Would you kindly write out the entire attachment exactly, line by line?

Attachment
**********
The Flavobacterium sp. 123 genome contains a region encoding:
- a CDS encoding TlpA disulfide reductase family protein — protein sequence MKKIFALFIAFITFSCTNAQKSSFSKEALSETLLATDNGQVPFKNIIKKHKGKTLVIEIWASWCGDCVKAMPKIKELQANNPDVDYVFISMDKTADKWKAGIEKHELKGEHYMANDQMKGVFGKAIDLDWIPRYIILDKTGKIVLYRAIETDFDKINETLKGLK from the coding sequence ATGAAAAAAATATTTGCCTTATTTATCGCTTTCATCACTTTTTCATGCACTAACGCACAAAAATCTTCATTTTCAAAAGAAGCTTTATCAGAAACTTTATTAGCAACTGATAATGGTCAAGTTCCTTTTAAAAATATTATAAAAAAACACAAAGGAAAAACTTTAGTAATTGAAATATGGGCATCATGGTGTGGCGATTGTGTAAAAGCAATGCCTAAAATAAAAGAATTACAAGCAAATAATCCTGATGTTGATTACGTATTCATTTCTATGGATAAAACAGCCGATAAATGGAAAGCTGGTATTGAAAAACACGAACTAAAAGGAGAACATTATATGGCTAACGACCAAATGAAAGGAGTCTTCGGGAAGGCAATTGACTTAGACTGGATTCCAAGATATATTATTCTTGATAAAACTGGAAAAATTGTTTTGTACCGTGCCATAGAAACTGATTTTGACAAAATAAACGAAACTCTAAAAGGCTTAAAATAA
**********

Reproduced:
The Flavobacterium sp. 123 genome contains a region encoding:
- a CDS encoding TlpA disulfide reductase family protein — protein sequence MKKIFALFIAFITFSCTNAQKSSFSKEALSETLLATDNGQVPFKNIIKKHKGKTLVIEIWASWCGDCVKAMPKIKELQANNPDVDYVFISMDKTADKWKAGIEKHELKGEHYMANDQMKGVFGKAIDLDWIPRYIILDKTGKIVLYRAIETDFDKINETLKGLK from the coding sequence ATGAAAAAAATATTTGCCTTATTTATCGCTTTCATCACTTTTTCATGCACTAACGCACAAAAATCTTCATTTTCAAAAGAAGCTTTATCAGAAACTTTATTAGCAACTGATAATGGTCAAGTTCCTTTTAAAAATATTATAAAAAAACACAAAGGAAAAACTTTAGTAATTGAAATATGGGCATCATGGTGTGGCGATTGTGTAAAAGCAATGCCTAAAATAAAAGAATTACAAGCAAATAATCCTGATGTTGATTACGTATTCATTTCTATGGATAAAACAGCCGATAAATGGAAAGCTGGTATTGAAAAACACGAACTAAAAGGAGAACATTATATGGCTAACGACCAAATGAAAGGAGTCTTCGGGAAGGCAATTGACTTAGACTGGATTCCAAGATATATTATTCTTGATAAAACTGGAAAAATTGTTTTGTACCGTGCCATAGAAACTGATTTTGACAAAATAAACGAAACTCTAAAAGGCTTAAAATAA